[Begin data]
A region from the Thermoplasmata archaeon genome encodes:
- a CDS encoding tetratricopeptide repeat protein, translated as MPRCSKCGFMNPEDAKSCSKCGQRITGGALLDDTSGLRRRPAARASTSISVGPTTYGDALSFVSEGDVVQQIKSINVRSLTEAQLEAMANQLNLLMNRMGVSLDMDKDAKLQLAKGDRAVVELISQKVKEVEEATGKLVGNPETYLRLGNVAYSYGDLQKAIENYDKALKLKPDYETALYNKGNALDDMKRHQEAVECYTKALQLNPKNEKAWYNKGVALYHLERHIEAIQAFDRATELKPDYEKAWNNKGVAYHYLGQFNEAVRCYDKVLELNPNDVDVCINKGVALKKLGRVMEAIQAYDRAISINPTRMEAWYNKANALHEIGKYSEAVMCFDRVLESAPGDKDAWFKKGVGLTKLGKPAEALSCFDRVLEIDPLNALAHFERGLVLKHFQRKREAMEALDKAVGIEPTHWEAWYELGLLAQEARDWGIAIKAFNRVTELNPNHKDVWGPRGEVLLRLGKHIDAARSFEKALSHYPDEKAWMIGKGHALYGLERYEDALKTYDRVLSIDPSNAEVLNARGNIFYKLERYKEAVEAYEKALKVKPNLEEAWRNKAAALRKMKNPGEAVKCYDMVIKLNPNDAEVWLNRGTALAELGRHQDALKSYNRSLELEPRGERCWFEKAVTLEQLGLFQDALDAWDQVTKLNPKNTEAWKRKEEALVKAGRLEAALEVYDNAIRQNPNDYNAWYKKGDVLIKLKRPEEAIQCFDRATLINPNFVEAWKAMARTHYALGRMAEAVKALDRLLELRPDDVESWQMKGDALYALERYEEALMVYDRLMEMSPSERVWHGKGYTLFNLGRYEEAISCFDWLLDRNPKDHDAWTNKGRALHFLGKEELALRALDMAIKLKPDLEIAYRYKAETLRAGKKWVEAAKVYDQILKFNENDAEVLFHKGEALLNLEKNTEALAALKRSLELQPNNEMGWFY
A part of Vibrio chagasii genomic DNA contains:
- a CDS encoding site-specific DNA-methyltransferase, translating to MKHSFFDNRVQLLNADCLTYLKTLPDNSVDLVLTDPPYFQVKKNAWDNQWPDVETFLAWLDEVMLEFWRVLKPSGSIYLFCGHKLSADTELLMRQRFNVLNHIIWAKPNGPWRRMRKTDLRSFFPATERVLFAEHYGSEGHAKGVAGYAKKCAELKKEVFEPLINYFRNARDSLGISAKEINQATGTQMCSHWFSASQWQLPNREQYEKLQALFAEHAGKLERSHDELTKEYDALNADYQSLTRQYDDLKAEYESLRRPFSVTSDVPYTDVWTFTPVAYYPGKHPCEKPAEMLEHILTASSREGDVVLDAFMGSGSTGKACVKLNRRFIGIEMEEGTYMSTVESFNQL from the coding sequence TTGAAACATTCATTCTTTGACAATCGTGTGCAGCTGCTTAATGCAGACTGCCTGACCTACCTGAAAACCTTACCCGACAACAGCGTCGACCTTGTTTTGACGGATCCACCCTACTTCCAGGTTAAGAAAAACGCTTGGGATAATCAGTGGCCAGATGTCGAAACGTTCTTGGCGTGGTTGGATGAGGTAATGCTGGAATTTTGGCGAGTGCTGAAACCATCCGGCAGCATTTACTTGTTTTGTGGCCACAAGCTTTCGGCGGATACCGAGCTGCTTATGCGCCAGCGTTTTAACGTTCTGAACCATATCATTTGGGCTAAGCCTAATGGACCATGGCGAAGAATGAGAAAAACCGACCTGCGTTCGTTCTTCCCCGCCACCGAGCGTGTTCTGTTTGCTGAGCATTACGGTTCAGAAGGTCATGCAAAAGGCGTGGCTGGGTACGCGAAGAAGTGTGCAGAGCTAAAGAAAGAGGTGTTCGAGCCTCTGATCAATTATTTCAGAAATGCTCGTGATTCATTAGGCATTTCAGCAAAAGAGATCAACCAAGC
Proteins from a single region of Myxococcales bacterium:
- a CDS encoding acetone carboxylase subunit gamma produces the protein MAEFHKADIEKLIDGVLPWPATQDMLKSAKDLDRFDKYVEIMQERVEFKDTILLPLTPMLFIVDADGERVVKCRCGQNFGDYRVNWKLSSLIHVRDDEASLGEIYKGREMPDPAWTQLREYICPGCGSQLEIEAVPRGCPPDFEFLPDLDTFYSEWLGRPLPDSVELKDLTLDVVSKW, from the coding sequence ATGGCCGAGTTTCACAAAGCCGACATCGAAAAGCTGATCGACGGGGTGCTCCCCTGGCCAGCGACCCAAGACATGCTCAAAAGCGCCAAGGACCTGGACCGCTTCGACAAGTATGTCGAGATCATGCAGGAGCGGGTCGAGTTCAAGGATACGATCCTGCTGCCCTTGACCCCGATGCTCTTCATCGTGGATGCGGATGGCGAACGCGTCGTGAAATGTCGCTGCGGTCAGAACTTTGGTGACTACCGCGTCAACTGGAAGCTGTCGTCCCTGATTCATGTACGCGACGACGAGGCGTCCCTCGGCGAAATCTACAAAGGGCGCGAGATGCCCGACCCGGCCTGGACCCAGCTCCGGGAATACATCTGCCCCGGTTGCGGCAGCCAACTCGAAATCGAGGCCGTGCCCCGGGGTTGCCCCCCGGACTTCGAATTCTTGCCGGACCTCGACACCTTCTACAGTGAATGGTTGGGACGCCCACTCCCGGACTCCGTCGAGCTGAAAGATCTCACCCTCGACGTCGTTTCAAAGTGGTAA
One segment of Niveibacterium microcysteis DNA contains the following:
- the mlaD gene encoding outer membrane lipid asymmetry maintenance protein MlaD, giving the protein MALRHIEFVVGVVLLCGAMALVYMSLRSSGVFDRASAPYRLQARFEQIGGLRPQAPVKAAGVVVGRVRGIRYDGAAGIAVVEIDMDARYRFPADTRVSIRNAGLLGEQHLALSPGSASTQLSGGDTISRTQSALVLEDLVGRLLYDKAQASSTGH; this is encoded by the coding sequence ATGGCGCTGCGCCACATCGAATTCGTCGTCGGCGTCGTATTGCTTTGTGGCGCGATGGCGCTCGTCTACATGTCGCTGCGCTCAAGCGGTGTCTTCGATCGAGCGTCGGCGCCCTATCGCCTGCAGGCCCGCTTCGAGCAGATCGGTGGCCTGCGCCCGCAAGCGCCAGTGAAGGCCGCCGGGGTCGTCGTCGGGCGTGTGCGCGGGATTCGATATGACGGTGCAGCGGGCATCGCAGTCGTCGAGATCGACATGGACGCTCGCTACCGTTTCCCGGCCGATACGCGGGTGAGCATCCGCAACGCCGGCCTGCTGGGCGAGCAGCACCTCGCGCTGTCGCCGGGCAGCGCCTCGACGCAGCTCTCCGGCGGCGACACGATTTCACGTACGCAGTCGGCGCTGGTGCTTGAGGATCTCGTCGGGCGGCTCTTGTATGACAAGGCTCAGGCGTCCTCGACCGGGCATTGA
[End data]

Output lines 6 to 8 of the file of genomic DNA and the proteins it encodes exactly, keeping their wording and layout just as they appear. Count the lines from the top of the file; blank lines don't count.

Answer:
- a CDS encoding acetone carboxylase subunit gamma produces the protein MAEFHKADIEKLIDGVLPWPATQDMLKSAKDLDRFDKYVEIMQERVEFKDTILLPLTPMLFIVDADGERVVKCRCGQNFGDYRVNWKLSSLIHVRDDEASLGEIYKGREMPDPAWTQLREYICPGCGSQLEIEAVPRGCPPDFEFLPDLDTFYSEWLGRPLPDSVELKDLTLDVVSKW, from the coding sequence ATGGCCGAGTTTCACAAAGCCGACATCGAAAAGCTGATCGACGGGGTGCTCCCCTGGCCAGCGACCCAAGACATGCTCAAAAGCGCCAAGGACCTGGACCGCTTCGACAAGTATGTCGAGATCATGCAGGAGCGGGTCGAGTTCAAGGATACGATCCTGCTGCCCTTGACCCCGATGCTCTTCATCGTGGATGCGGATGGCGAACGCGTCGTGAAATGTCGCTGCGGTCAGAACTTTGGTGACTACCGCGTCAACTGGAAGCTGTCGTCCCTGATTCATGTACGCGACGACGAGGCGTCCCTCGGCGAAATCTACAAAGGGCGCGAGATGCCCGACCCGGCCTGGACCCAGCTCCGGGAATACATCTGCCCCGGTTGCGGCAGCCAACTCGAAATCGAGGCCGTGCCCCGGGGTTGCCCCCCGGACTTCGAATTCTTGCCGGACCTCGACACCTTCTACAGTGAATGGTTGGGACGCCCACTCCCGGACTCCGTCGAGCTGAAAGATCTCACCCTCGACGTCGTTTCAAAGTGGTAA
One segment of Niveibacterium microcysteis DNA contains the following:
- the mlaD gene encoding outer membrane lipid asymmetry maintenance protein MlaD, giving the protein MALRHIEFVVGVVLLCGAMALVYMSLRSSGVFDRASAPYRLQARFEQIGGLRPQAPVKAAGVVVGRVRGIRYDGAAGIAVVEIDMDARYRFPADTRVSIRNAGLLGEQHLALSPGSASTQLSGGDTISRTQSALVLEDLVGRLLYDKAQASSTGH; this is encoded by the coding sequence ATGGCGCTGCGCCACATCGAATTCGTCGTCGGCGTCGTATTGCTTTGTGGCGCGATGGCGCTCGTCTACATGTCGCTGCGCTCAAGCGGTGTCTTCGATCGAGCGTCGGCGCCCTATCGCCTGCAGGCCCGCTTCGAGCAGATCGGTGGCCTGCGCCCGCAAGCGCCAGTGAAGGCCGCCGGGGTCGTCGTCGGGCGTGTGCGCGGGATTCGATATGACGGTGCAGCGGGCATCGCAGTCGTCGAGATCGACATGGACGCTCGCTACCGTTTCCCGGCCGATACGCGGGTGAGCATCCGCAACGCCGGCCTGCTGGGCGAGCAGCACCTCGCGCTGTCGCCGGGCAGCGCCTCGACGCAGCTCTCCGGCGGCGACACGATTTCACGTACGCAGTCGGCGCTGGTGCTTGAGGATCTCGTCGGGCGGCTCTTGTATGACAAGGCTCAGGCGTCCTCGACCGGGCATTGA